The COVID-19 subcommittee of the WHO Global Advisory Committee on Vaccine Safety (GACVS) reviewed reports of rare cases of low-platelet blood clots following vaccination with the AstraZeneca COVID-19 vaccine (including Covishield) since their appearance a few weeks ago.
At its last meeting on April 7, 2021, the subcommittee reviewed the latest information from the European Medicines Agency (https://bit.ly/3mDu1Wx) as well as information from the UK Medicines Regulatory Agency and Other Health Products (MHRA) (https://bit.ly/2OxQ8ku) and other Member States and noted the following:
- Based on current information, a cause and effect relationship between the vaccine and the occurrence of low platelet count blood clots is considered plausible but not confirmed. Specialized studies are needed to fully understand the potential relationship between vaccination and possible risk factors.
- The GACVS subcommittee will continue to collect and review other data, as it has done since the start of the COVID vaccination program.
- It is important to note that although of concern, events under evaluation are very rare, with low numbers reported among the nearly 200 million people who have received the AstraZeneca COVID-19 vaccine worldwide.
- Rare adverse events following vaccination should be weighed against the risk of death from COVID-19 disease and the potential of vaccines to prevent infections and reduce disease deaths. In this context, it should be noted that to date, at least 2.6 million people have died from the COVID-19 disease worldwide.
- Side effects within two to three days of vaccination, the majority of which are mild and local in nature, are expected and common. However, people who have severe symptoms – such as shortness of breath, chest pain, swelling in the legs, persistent abdominal pain, neurological symptoms, such as severe and persistent headaches or blurred vision, tiny blood spots under the skin beyond the injection site – approximately four to twenty days after vaccination, urgent medical attention is required. Clinicians should be aware of relevant case definitions and clinical advice for patients with thrombosis and thrombocytopenia after COVID-19 vaccination (https://bit.ly/3moTjra). To this end, the GACVS subcommittee also suggested that a clinical expert committee comprising hematologists and other specialists be convened, for advice on clinical diagnosis and case management.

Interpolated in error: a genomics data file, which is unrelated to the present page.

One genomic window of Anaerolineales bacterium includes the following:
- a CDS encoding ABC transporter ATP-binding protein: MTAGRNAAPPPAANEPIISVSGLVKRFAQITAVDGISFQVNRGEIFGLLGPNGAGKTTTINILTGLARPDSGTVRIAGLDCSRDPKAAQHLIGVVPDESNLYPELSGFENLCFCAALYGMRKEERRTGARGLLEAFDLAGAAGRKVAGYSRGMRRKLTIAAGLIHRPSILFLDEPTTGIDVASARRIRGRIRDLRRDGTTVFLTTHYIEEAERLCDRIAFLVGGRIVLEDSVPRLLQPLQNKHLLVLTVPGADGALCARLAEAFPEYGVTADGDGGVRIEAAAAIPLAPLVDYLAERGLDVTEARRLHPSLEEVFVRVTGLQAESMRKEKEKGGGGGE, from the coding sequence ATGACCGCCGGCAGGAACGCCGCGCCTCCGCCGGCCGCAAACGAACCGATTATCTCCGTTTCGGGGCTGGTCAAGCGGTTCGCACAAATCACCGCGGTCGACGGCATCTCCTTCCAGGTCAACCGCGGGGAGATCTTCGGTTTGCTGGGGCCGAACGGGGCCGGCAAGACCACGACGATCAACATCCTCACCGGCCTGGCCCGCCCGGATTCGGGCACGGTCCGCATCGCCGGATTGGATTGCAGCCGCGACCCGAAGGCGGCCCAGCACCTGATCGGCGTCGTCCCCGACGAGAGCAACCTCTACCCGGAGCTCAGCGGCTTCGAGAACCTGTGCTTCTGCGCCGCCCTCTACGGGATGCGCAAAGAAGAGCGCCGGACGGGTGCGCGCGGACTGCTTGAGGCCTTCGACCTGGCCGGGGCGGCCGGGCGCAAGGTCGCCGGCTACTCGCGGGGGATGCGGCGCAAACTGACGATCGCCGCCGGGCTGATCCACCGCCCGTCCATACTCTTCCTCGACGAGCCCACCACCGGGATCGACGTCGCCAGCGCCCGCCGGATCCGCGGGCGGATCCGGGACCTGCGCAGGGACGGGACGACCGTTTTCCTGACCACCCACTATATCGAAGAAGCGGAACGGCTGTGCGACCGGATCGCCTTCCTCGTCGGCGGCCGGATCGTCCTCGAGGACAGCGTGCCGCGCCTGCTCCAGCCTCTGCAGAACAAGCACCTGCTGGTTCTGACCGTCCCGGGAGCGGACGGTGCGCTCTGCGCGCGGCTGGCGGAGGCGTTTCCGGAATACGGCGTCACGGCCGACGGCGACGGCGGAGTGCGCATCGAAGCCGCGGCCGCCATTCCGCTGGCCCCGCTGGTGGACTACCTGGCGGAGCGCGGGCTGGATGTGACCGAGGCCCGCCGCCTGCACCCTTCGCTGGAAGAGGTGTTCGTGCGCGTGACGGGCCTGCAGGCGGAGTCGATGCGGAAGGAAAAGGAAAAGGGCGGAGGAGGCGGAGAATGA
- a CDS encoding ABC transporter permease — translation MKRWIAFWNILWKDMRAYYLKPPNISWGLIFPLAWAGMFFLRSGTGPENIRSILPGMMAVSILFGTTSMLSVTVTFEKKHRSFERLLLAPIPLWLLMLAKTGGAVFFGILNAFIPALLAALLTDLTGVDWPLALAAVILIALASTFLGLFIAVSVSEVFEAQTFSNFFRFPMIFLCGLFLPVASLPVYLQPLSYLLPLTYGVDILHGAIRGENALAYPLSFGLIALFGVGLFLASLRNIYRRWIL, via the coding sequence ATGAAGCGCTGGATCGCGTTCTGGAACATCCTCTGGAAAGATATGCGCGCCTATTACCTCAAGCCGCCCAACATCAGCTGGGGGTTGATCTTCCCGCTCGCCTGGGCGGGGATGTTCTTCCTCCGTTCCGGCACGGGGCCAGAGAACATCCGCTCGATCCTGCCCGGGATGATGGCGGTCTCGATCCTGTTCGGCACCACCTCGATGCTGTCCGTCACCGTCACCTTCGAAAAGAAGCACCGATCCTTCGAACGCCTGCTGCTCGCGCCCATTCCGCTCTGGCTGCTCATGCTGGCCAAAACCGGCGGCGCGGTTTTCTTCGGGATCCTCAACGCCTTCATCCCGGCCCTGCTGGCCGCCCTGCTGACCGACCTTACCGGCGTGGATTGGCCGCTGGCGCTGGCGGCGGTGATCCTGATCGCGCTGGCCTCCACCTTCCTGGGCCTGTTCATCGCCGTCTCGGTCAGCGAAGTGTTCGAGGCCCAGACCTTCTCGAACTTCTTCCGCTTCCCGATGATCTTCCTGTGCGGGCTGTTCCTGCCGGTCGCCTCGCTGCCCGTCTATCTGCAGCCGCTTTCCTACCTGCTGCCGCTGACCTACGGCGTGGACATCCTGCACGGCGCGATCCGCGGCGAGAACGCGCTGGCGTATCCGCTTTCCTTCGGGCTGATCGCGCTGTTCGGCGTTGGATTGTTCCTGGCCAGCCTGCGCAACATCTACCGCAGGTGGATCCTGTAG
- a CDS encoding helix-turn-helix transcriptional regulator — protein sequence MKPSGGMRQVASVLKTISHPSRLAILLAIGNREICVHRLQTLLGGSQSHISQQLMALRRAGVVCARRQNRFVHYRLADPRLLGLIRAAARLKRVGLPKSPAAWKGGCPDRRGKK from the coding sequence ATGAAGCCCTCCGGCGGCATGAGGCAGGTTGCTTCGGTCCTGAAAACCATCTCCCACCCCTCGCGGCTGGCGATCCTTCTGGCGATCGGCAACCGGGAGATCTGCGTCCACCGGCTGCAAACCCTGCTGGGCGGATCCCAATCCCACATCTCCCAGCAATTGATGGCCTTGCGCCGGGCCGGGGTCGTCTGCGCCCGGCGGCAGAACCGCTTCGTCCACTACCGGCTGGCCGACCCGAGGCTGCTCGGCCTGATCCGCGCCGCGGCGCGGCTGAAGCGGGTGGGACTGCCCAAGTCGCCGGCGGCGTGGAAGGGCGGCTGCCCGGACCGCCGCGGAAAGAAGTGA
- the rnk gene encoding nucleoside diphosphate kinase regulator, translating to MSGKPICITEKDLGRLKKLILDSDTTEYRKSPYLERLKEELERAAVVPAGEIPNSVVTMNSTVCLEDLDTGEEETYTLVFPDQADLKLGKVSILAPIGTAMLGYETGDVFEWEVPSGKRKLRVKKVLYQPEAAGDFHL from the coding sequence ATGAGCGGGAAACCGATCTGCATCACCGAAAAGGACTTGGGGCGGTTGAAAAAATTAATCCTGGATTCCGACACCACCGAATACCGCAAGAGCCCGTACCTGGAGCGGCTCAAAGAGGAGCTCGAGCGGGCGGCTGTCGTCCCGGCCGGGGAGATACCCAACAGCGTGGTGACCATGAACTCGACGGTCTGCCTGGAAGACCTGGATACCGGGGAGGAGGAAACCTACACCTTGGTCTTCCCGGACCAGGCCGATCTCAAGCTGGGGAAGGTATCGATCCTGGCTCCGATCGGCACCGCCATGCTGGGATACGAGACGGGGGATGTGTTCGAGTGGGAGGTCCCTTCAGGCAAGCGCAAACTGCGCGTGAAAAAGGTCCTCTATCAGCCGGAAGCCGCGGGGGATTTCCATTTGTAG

- Active surveillance, including case-based sentinel site / hospital investigations, should be considered to further characterize these rare events. WHO has developed model protocols that countries could adapt for such studies. GACVS will meet again next week to review additional data and make further recommendations as appropriate.
WHO is closely monitoring the deployment of all COVID-19 vaccines and will continue to work closely with countries to manage potential risks and use science and data to elicit responses and recommendations.
In extensive vaccination campaigns, it is normal for countries to identify potential side effects after vaccination. This does not necessarily mean that the events are related to the vaccination itself, but they should be investigated to ensure that any safety concerns are resolved quickly. Vaccines, like all medicines, can have side effects. Administration of vaccines is based on a risk-benefit analysis.
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